Some mornings, when I'm scheduled to teach and I've kinda sorta got nothing, I randomly pick up a book of poems from the ridiculously overstuffed bookshelves to flip through.
I don't believe (mostly) in oracles or runes or throwing bones, although I think if one is creative enough that one can find some sort of meaningful interpretation in any of those things, or in the shapes of the clouds, or a wish on a dandelion.
Today's selection was simply perfect.
They usually are.
I think that's what happens when we learn how to look.
Stand still. The trees ahead and bushes beside you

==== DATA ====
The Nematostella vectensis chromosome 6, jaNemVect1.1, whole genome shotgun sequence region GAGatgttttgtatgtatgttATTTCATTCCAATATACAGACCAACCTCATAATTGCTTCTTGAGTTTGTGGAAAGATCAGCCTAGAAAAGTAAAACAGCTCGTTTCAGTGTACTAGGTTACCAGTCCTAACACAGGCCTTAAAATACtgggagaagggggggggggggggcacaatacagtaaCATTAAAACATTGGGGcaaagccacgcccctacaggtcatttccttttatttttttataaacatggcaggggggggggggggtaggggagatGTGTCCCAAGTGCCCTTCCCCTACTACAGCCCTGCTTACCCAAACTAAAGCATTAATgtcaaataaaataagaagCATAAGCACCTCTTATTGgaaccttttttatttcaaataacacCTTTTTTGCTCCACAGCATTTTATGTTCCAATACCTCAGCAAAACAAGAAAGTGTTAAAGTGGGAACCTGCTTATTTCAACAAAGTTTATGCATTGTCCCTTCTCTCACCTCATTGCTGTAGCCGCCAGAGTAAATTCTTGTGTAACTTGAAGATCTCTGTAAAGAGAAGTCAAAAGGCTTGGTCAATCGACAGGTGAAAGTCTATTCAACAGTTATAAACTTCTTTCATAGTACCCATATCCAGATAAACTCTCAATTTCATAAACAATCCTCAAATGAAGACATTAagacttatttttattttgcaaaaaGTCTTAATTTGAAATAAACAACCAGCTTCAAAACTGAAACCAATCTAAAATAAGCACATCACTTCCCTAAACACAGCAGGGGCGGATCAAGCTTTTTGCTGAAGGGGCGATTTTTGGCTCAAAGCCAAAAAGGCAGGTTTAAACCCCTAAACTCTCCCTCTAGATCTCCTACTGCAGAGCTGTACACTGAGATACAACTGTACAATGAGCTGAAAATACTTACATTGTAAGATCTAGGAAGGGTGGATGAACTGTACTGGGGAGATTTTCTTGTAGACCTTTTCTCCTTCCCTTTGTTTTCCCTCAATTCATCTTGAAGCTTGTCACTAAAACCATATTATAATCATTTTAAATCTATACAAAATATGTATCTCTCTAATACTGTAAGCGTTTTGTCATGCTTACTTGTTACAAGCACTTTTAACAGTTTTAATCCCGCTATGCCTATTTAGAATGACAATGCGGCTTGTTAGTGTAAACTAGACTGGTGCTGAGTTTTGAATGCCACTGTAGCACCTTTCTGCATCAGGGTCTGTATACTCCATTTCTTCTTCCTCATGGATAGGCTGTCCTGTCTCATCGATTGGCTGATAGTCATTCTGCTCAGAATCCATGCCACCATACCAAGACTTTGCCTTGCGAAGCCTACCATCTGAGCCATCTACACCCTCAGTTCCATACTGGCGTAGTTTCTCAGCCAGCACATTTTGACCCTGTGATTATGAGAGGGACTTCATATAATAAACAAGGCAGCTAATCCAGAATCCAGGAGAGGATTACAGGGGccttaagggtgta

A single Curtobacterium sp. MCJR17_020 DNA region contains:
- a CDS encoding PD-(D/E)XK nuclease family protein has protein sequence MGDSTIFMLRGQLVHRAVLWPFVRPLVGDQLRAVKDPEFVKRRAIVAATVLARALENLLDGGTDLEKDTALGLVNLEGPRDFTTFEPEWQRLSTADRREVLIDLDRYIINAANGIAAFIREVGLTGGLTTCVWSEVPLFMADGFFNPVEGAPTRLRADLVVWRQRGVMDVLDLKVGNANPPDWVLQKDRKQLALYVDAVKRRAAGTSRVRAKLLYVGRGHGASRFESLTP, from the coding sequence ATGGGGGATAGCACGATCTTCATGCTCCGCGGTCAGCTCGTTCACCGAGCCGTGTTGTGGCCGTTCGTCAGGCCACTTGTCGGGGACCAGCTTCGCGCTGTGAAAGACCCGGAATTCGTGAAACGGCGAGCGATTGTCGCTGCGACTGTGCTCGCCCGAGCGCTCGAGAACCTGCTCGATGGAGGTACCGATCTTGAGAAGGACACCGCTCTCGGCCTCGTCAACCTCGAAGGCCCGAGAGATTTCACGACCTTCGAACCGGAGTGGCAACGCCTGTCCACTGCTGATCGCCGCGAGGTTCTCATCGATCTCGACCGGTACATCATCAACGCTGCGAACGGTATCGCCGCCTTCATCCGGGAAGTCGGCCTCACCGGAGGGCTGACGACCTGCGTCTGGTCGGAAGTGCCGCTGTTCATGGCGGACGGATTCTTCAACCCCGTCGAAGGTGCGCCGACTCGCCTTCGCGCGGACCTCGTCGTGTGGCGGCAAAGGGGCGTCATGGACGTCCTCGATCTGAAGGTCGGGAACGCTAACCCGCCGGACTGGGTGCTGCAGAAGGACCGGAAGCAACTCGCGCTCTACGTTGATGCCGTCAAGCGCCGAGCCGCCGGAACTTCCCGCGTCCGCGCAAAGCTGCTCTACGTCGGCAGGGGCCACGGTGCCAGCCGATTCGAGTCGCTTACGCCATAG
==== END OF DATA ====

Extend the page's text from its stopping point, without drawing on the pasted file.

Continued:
Are not lost. Wherever you are is called Here,
And you must treat it as a powerful stranger,
Must ask permission to know it and be known.
The forest breathes. Listen. It answers,
I have made this place around you.
If you leave it, you may come back again, saying Here.
No two trees are the same to Raven.
No two branches are the same to Wren.
If what a tree or a bush does is lost on you,
You are surely lost. Stand still. The forest knows
Where you are. You must let it find you.
In this tradition you could never be found because you've never actually been lost at all.
There is only recognition and the lack of it.